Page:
HOW YOU WERE BORN
by Kate Cayley
Pedlar Press, 152 pages
reviewed by Michelle Fost
Years ago, I was lucky enough to take a fiction writing class at Penn with the late, great cultural critic John Leonard. I was reminded recently—while reading Kate Cayley’s remarkable short story collection How You Were Born—of a story he told our class. A year earlier he met with his friend Elie Wiesel for lunch and coffee at a diner on the upper West side, and Wiesel appeared distraught. His wife was pregnant, and Wiesel felt miserable about the idea of having a child. He didn’t see how he could possibly bring a child into a world where the Holocaust is possible. A year later, shortly before our class, they met again. This time Leonard found Wiesel already there, at the same table, but his demeanor was completely changed. He stood up and greeted Leonard warmly. There wasn’t a trace of distress in his manner. When Leonard sat down, Wiesel handed him a huge photo album to look through, sharing what seemed like hundreds of photographs of the new baby.
How You Were Born is an archive of anxiety. In the story “Young Hennerly,” Robert Browne gets out of being drafted to Vietnam by being a student of American folklore. His work involves interviewing older people from around the country and collecting their stories. He’s heard many times variations of the story Annie Reardon tells him. As a girl she was warned to stay away from the men in the trees, and especially the dangerous man who lives under a great rock. That man is so hungry, the story goes, that if he sees you he might eat you! Something about Annie Reardon’s telling spooks Robert Browne. When he drives past a huge rock and a man materializes out of nowhere at the side of his car and looking for a lift, it’s clear that our inner worlds hold fears that can’t be escaped as easily as the draft.
There is plenty of danger and darkness in How You Were Born. The narrator of “Blind Poet” might be providing a blueprint for many of the stories when she says, “A stranger arrives, pounds on the door, or shows up at the foot of your bed; you ask them in, even if they are soaked with rain, battered by wind, and dangerous, even if they are worse than dangerous.”
My favorite story in the collection is “Acrobat.” Here Cayley introduces eleven-year-old Zoë, who has plenty of reasons to feel sorry for herself. Her family has recently moved, she’s bored, and she’s stuck sharing a bed with her bed-wetting younger sister. But Zoë is curious about a workshop and Circus Festival taking place in her local park. When she attends, she has a transformative experience. A man with a dragon tattoo who runs the workshop chooses her for a demonstration. When he hoists her into the air, the feeling of weightlessness and freedom amazes her. Later, when she returns to the park for the Festival, the dragon man doesn’t recognize her. But this rejection doesn’t have quite the sting it might have: during the performance, Zoë again feels lifted by the beauty of the acrobatics. In this story, it’s as though Cayley is showing us that desiring connection is not as dangerous as it might seem; Zoë’s feeling of uplift isn’t dependent on being seen by the dragon man.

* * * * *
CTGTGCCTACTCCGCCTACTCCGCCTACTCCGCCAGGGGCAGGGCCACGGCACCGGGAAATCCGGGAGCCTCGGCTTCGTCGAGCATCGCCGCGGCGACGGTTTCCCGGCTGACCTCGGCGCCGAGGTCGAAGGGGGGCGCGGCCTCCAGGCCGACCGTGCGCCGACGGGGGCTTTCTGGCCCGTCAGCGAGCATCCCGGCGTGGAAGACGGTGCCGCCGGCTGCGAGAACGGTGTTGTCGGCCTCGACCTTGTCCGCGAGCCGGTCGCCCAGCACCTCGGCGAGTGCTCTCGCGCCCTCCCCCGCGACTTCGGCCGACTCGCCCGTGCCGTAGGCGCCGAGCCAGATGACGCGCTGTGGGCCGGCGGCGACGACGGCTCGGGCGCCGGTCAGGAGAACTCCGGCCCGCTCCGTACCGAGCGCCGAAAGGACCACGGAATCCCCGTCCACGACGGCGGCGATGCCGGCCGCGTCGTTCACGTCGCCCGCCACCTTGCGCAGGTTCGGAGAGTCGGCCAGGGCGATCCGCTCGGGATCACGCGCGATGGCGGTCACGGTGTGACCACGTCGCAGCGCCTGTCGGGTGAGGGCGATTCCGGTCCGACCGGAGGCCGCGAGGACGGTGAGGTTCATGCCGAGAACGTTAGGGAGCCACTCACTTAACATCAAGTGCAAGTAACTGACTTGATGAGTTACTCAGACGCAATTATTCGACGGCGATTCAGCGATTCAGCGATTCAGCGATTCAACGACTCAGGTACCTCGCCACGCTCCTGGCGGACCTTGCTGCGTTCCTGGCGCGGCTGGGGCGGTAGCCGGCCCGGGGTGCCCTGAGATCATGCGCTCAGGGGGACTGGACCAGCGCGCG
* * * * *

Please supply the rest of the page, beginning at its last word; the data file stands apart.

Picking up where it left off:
The center of gravity of How You Were Born is the decision to have a child. Molly and Robin, in the stories that frame the collection, make this decision—but they approach it quite differently. Molly is ready, at ease, desiring: “She wants this more than I can imagine wanting anything.” Robin is not similarly at ease. As she describes, “I’m superstitious—it seems too easy, leaving me feeling we have pushed our luck. As we board the plane, I worry that the catch is coming.”
One catch that neither Robin nor Molly could have predicted is that Jake, biological father to Robin and Molly’s daughter, dies. In the first story of the collection, Robin, Molly, and now ten-year-old Emma, drive to visit Jake’s mother. “What should Emma call her?” Robin asks. They don’t have the vocabulary to describe the relationship of their daughter to their friend’s mother, but by the end of the story a connection becomes literally visible. All the women see Jake in Emma. The narrator of another story voices a feeling common to many of Cayley’s characters: “We are so tenuously linked that nothing holds us.” Molly doesn’t think Emma needs a name for Jake’s mother. Still, the visit to Jake’s mother suggests the possibility of expanding rather than constricting our ideas about how we are connected with other people.
In the end the book is Robin’s. The stories put flesh on the bones of her anxieties, superstition, and dread. It’s as though the stories express the many forms of fear she feels ahead of becoming a mother. Cayley shows us, in How You Were Born, that the impulse to collect and then work through anxiety imaginatively is important and powerful. The final story, “How You Were Born,” provides the perfect ending to the collection. This story goes back in time to allow Robin to give an intimate account of the important trip out to visit Jake, to conceive baby Emma. There’s still plenty of anxiety in the voice. But it’s as though an archive has been completed and by documenting these different forms of our collective fears we can contain them, and let them go.
Michelle Fost is a writer living in Toronto. Her fiction has appeared in The Painted Bride Quarterly and her book reviews have appeared in The New York Times Book Review, The Philadelphia Inquirer, and The Boston Phoenix Literary Section.